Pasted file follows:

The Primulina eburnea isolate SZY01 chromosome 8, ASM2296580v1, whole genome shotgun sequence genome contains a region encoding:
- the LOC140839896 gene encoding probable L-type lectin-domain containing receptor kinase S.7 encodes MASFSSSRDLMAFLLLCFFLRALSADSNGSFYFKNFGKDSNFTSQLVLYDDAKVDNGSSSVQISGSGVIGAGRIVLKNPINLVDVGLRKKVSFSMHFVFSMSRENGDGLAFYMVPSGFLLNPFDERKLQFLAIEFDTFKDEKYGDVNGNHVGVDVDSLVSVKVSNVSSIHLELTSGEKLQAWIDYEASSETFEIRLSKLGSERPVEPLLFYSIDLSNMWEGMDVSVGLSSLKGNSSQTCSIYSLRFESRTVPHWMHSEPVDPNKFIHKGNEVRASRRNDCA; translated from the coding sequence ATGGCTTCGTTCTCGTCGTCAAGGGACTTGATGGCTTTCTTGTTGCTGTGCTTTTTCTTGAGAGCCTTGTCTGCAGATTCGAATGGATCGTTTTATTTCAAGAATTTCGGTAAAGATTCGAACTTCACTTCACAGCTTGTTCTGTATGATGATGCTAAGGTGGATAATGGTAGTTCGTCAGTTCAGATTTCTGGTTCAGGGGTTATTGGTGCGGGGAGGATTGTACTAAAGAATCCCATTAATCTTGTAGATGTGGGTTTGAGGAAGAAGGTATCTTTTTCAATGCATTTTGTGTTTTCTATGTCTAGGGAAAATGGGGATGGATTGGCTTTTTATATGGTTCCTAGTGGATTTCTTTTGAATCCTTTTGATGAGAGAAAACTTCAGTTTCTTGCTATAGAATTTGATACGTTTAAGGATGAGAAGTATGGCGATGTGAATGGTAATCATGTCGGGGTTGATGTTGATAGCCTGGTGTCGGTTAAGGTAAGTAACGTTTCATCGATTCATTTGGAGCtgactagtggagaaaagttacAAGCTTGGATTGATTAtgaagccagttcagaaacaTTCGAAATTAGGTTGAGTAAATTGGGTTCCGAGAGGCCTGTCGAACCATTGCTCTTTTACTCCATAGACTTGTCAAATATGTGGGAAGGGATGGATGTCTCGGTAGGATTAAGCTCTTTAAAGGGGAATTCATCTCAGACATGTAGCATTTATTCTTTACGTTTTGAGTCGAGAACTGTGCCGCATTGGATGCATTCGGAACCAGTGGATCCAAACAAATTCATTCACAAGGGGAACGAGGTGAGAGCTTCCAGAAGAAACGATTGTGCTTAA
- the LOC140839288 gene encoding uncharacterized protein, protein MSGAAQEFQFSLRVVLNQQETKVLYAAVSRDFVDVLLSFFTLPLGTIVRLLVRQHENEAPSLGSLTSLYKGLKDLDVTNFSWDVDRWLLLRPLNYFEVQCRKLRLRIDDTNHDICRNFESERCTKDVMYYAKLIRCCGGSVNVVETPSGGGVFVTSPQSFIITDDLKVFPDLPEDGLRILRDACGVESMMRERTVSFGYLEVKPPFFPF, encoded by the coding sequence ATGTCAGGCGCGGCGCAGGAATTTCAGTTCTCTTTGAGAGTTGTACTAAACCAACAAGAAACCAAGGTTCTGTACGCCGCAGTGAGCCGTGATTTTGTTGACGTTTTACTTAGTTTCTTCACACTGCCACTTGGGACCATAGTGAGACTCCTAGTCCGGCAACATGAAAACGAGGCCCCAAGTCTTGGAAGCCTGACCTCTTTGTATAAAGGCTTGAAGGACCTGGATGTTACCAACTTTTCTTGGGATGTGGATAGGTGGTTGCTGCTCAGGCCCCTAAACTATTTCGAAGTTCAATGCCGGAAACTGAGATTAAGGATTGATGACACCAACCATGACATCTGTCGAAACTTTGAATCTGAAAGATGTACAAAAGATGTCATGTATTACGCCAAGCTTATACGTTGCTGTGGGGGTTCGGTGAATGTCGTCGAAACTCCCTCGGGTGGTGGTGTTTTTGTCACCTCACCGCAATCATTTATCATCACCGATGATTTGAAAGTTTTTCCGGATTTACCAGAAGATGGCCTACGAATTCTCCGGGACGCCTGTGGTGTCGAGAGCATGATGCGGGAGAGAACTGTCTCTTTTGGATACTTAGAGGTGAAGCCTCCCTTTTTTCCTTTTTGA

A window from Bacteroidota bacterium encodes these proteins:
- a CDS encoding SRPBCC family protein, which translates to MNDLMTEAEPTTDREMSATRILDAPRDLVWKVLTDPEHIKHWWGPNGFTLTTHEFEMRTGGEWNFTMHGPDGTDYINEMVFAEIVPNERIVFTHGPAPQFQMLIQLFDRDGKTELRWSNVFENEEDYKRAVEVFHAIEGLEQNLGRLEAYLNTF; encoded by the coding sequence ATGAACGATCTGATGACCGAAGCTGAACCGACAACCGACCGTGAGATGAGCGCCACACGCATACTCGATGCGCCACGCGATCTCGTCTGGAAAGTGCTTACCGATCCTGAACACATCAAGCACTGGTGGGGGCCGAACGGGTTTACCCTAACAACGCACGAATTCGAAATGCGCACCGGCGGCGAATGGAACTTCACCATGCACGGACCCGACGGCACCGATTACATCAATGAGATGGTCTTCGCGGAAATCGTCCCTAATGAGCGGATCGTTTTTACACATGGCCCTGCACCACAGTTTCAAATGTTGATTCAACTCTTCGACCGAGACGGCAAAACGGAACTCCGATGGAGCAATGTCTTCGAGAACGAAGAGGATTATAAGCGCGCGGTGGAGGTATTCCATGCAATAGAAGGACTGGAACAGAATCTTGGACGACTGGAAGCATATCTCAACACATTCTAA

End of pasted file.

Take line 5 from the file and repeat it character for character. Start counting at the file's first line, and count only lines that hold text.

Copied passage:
- a CDS encoding SRPBCC family protein, which translates to MNDLMTEAEPTTDREMSATRILDAPRDLVWKVLTDPEHIKHWWGPNGFTLTTHEFEMRTGGEWNFTMHGPDGTDYINEMVFAEIVPNERIVFTHGPAPQFQMLIQLFDRDGKTELRWSNVFENEEDYKRAVEVFHAIEGLEQNLGRLEAYLNTF; encoded by the coding sequence ATGAACGATCTGATGACCGAAGCTGAACCGACAACCGACCGTGAGATGAGCGCCACACGCATACTCGATGCGCCACGCGATCTCGTCTGGAAAGTGCTTACCGATCCTGAACACATCAAGCACTGGTGGGGGCCGAACGGGTTTACCCTAACAACGCACGAATTCGAAATGCGCACCGGCGGCGAATGGAACTTCACCATGCACGGACCCGACGGCACCGATTACATCAATGAGATGGTCTTCGCGGAAATCGTCCCTAATGAGCGGATCGTTTTTACACATGGCCCTGCACCACAGTTTCAAATGTTGATTCAACTCTTCGACCGAGACGGCAAAACGGAACTCCGATGGAGCAATGTCTTCGAGAACGAAGAGGATTATAAGCGCGCGGTGGAGGTATTCCATGCAATAGAAGGACTGGAACAGAATCTTGGACGACTGGAAGCATATCTCAACACATTCTAA